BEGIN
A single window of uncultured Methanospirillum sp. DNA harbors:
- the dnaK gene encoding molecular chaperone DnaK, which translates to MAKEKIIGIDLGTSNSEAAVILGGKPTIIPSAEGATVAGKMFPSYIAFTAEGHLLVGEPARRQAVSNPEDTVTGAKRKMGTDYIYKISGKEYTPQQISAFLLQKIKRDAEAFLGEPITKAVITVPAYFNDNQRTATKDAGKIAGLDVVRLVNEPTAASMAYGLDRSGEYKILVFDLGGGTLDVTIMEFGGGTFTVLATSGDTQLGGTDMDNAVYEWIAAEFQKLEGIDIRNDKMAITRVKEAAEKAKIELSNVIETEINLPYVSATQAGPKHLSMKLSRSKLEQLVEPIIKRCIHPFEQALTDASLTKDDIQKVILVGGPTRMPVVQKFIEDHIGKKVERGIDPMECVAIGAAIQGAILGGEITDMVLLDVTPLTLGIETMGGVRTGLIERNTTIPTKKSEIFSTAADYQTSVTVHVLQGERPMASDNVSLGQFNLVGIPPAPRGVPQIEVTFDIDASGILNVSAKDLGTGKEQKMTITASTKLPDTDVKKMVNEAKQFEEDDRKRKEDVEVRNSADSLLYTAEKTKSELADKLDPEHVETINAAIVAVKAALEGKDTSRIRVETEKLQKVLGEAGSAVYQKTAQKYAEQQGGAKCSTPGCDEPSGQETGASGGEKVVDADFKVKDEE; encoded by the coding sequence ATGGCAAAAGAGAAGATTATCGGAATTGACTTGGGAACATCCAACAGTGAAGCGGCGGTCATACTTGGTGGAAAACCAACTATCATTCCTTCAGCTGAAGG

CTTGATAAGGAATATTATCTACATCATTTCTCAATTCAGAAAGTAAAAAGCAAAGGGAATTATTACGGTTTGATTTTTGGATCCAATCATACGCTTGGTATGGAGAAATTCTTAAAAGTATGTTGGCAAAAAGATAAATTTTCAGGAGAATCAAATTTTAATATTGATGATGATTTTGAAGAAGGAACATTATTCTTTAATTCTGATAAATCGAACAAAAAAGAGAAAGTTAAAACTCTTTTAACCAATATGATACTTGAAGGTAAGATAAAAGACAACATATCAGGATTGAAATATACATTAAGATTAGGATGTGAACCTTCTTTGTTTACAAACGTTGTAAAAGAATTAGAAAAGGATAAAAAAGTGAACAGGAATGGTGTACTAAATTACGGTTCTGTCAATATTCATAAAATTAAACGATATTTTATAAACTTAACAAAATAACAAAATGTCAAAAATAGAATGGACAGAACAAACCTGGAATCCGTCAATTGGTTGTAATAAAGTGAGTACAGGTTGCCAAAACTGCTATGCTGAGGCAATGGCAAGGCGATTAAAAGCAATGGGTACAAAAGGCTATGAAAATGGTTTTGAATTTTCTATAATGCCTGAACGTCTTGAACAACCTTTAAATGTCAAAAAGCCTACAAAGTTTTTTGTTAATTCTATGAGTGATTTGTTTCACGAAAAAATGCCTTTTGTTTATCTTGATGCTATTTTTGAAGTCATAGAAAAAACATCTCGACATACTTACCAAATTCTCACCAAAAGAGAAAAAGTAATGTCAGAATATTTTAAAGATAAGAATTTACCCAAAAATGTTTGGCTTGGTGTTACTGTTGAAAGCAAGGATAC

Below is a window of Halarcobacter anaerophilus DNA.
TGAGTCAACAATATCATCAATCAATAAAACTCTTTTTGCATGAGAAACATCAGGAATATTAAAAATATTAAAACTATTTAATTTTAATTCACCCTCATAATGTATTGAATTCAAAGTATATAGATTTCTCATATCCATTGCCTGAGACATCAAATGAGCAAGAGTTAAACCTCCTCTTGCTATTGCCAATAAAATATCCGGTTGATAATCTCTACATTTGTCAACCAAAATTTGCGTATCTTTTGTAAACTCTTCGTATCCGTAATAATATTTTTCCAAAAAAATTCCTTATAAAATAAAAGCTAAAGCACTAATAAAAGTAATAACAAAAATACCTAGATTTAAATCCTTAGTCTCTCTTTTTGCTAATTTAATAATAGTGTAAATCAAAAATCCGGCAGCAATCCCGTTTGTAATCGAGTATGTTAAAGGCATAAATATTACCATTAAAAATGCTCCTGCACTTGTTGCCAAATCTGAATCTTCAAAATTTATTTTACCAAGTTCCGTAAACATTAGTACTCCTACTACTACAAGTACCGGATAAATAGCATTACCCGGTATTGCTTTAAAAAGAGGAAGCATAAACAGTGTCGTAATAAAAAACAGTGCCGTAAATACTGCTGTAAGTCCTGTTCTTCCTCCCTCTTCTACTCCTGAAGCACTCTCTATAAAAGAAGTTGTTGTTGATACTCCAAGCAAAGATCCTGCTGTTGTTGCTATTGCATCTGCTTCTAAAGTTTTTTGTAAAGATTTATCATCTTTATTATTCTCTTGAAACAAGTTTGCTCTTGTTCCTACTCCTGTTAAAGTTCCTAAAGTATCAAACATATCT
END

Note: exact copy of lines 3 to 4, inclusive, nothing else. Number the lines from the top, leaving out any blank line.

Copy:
CTTGATAAGGAATATTATCTACATCATTTCTCAATTCAGAAAGTAAAAAGCAAAGGGAATTATTACGGTTTGATTTTTGGATCCAATCATACGCTTGGTATGGAGAAATTCTTAAAAGTATGTTGGCAAAAAGATAAATTTTCAGGAGAATCAAATTTTAATATTGATGATGATTTTGAAGAAGGAACATTATTCTTTAATTCTGATAAATCGAACAAAAAAGAGAAAGTTAAAACTCTTTTAACCAATATGATACTTGAAGGTAAGATAAAAGACAACATATCAGGATTGAAATATACATTAAGATTAGGATGTGAACCTTCTTTGTTTACAAACGTTGTAAAAGAATTAGAAAAGGATAAAAAAGTGAACAGGAATGGTGTACTAAATTACGGTTCTGTCAATATTCATAAAATTAAACGATATTTTATAAACTTAACAAAATAACAAAATGTCAAAAATAGAATGGACAGAACAAACCTGGAATCCGTCAATTGGTTGTAATAAAGTGAGTACAGGTTGCCAAAACTGCTATGCTGAGGCAATGGCAAGGCGATTAAAAGCAATGGGTACAAAAGGCTATGAAAATGGTTTTGAATTTTCTATAATGCCTGAACGTCTTGAACAACCTTTAAATGTCAAAAAGCCTACAAAGTTTTTTGTTAATTCTATGAGTGATTTGTTTCACGAAAAAATGCCTTTTGTTTATCTTGATGCTATTTTTGAAGTCATAGAAAAAACATCTCGACATACTTACCAAATTCTCACCAAAAGAGAAAAAGTAATGTCAGAATATTTTAAAGATAAGAATTTACCCAAAAATGTTTGGCTTGGTGTTACTGTTGAAAGCAAGGATAC

Below is a window of Halarcobacter anaerophilus DNA.